Malaysia's Second Chance at Probing 1MDB on Its OwnBy
Investigators in at least 10 countries had been looking at the Malaysian state investment fund known as 1MDB since 2015 and whether it was used for embezzlement or money laundering. The U.S. said more than $4.5 billion flowed from the fund, through a complex web of opaque transactions and fraudulent shell companies, to finance spending sprees by corrupt officials and their associates. U.S. Attorney General Jeff Sessions called it “kleptocracy at its worst.” Yet at home, Malaysia’s government joined 1MDB in insisting all funds were accounted for. That’s changing, with a new administration in power.
1. What’s changing?
The company -- full name, 1Malaysia Development Berhad -- took shape in 2009 under former premier Najib Razak and its early initiatives included buying privately-owned power plants and planning a new financial district in Kuala Lumpur. The fund proved better at borrowing -- it accumulated $12 billion in debt -- than at luring large-scale investment.
Mahathir Mohamad, fresh off his shocking victory in early May that ousted Najib, wasted no time in reopening a probe of 1MDB. That includes whether any of its money ended up with Najib, who once chaired its advisory board. Mahathir immediately barred Najib from leaving the country and declared more wrongdoing occurred at 1MDB than was publicly known. Police searched Najib’s house and seized some personal items. Mahathir pledged his government will cooperate with investigations by other nations.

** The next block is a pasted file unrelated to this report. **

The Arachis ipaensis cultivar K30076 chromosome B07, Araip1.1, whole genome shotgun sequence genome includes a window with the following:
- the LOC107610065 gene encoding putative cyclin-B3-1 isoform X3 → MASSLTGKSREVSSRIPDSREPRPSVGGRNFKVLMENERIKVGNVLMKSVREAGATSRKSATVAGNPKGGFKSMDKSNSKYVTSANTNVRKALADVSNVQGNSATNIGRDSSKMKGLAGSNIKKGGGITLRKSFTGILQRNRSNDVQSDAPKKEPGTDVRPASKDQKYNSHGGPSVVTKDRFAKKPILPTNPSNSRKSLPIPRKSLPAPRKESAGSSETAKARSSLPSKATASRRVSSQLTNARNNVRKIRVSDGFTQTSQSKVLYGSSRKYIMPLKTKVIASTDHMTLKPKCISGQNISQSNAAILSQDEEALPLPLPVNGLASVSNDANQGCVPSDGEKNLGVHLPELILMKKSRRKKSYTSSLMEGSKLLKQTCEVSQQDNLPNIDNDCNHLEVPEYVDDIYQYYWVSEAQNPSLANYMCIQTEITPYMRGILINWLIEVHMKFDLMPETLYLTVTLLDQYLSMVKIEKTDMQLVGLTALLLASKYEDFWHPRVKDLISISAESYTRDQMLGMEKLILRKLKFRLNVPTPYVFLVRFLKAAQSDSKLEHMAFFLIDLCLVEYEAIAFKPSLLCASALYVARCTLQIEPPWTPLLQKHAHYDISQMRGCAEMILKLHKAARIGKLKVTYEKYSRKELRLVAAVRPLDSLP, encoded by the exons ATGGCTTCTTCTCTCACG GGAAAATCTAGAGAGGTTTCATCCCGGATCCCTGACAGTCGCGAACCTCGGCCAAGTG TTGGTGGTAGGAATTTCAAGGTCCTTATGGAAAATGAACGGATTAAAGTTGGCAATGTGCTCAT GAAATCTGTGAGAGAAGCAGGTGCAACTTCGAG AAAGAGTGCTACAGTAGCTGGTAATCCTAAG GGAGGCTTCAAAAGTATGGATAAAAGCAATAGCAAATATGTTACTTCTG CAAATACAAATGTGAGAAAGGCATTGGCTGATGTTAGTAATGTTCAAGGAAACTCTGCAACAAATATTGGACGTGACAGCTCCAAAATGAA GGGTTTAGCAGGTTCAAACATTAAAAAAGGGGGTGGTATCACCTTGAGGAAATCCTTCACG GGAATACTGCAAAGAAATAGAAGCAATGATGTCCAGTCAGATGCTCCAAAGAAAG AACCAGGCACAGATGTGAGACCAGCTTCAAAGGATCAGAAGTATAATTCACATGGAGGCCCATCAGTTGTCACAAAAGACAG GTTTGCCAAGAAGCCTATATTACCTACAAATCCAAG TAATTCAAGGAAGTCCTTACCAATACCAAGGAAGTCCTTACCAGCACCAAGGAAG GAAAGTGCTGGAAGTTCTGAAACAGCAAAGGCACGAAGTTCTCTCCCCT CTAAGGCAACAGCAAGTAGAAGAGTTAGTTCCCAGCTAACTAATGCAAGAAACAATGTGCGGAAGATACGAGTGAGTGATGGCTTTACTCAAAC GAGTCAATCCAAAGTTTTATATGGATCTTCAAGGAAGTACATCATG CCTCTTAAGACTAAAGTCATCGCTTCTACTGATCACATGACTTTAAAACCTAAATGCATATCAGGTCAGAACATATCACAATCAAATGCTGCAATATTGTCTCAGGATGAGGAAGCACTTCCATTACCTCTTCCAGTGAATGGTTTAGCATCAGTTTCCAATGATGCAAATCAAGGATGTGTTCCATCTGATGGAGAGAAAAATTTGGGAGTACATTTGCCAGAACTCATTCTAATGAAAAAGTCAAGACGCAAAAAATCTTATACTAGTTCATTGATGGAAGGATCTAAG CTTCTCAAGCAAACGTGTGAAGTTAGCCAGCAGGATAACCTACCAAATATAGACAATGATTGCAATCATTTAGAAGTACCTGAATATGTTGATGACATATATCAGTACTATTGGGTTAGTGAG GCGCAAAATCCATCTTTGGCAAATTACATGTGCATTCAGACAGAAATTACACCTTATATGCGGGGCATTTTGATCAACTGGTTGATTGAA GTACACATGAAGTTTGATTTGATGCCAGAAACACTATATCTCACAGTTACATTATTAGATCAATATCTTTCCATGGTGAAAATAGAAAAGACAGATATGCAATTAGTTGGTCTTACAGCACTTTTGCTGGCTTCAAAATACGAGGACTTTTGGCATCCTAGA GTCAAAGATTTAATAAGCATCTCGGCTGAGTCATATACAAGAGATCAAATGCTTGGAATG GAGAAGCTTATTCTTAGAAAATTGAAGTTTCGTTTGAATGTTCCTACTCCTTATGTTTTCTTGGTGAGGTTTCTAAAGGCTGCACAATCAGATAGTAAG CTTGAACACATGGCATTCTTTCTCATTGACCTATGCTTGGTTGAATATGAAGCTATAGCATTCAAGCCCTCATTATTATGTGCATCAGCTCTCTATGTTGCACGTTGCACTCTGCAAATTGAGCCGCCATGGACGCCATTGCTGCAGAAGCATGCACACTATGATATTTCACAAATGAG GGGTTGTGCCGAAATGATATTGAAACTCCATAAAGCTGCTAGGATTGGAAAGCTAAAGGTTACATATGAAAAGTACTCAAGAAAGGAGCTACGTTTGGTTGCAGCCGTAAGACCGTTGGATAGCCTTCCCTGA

2. What happened to Malaysia’s inquiries until now?
Investigators at home tried to trace whether money flowed through and around 1MDB and illegally into personal accounts amid allegations some of the funds ended up with Najib and his family. Attorney-General Apandi Ali in January 2016 ended a probe into $681 million which appeared in Najib’s bank accounts before the 2013 polls, saying investigations showed it was a donation from Saudi Arabia and he later returned $620 million that was not utilized. Malaysia’s central bank in 2015 requested criminal proceedings at least twice against 1MDB for allegedly breaching the nation’s currency control law; the requests were dismissed by the attorney general’s office. In April 2016, a parliamentary committee identified at least $4.2 billion in irregular transactions and recommended authorities probe former 1MDB CEO Shahrol Halmi and other managers, but police have given little information or updates on its investigation, including whether it’s still open.